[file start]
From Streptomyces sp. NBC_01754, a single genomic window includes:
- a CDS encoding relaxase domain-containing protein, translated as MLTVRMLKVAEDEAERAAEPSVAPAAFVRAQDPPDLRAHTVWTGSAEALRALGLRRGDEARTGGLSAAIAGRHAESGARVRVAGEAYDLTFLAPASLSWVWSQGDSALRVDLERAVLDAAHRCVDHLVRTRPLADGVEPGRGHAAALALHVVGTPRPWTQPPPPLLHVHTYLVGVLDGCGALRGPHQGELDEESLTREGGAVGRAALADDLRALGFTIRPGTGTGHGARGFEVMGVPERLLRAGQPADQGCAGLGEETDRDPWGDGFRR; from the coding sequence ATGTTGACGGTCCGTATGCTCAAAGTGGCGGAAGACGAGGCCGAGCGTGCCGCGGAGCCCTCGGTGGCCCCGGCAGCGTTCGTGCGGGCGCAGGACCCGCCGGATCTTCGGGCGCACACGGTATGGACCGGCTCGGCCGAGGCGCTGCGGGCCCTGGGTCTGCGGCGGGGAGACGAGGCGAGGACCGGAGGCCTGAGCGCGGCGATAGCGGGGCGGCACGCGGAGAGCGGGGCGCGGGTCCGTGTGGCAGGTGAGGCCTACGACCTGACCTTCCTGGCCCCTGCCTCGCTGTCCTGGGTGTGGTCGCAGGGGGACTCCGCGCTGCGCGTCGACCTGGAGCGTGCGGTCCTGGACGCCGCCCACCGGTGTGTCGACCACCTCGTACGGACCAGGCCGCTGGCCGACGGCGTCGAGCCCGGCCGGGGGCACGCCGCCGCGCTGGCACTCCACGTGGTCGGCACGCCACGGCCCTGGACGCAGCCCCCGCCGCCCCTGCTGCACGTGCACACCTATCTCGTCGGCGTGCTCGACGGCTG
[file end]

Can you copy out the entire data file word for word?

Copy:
From Streptomyces sp. NBC_01754, a single genomic window includes:
- a CDS encoding relaxase domain-containing protein, translated as MLTVRMLKVAEDEAERAAEPSVAPAAFVRAQDPPDLRAHTVWTGSAEALRALGLRRGDEARTGGLSAAIAGRHAESGARVRVAGEAYDLTFLAPASLSWVWSQGDSALRVDLERAVLDAAHRCVDHLVRTRPLADGVEPGRGHAAALALHVVGTPRPWTQPPPPLLHVHTYLVGVLDGCGALRGPHQGELDEESLTREGGAVGRAALADDLRALGFTIRPGTGTGHGARGFEVMGVPERLLRAGQPADQGCAGLGEETDRDPWGDGFRR; from the coding sequence ATGTTGACGGTCCGTATGCTCAAAGTGGCGGAAGACGAGGCCGAGCGTGCCGCGGAGCCCTCGGTGGCCCCGGCAGCGTTCGTGCGGGCGCAGGACCCGCCGGATCTTCGGGCGCACACGGTATGGACCGGCTCGGCCGAGGCGCTGCGGGCCCTGGGTCTGCGGCGGGGAGACGAGGCGAGGACCGGAGGCCTGAGCGCGGCGATAGCGGGGCGGCACGCGGAGAGCGGGGCGCGGGTCCGTGTGGCAGGTGAGGCCTACGACCTGACCTTCCTGGCCCCTGCCTCGCTGTCCTGGGTGTGGTCGCAGGGGGACTCCGCGCTGCGCGTCGACCTGGAGCGTGCGGTCCTGGACGCCGCCCACCGGTGTGTCGACCACCTCGTACGGACCAGGCCGCTGGCCGACGGCGTCGAGCCCGGCCGGGGGCACGCCGCCGCGCTGGCACTCCACGTGGTCGGCACGCCACGGCCCTGGACGCAGCCCCCGCCGCCCCTGCTGCACGTGCACACCTATCTCGTCGGCGTGCTCGACGGCTG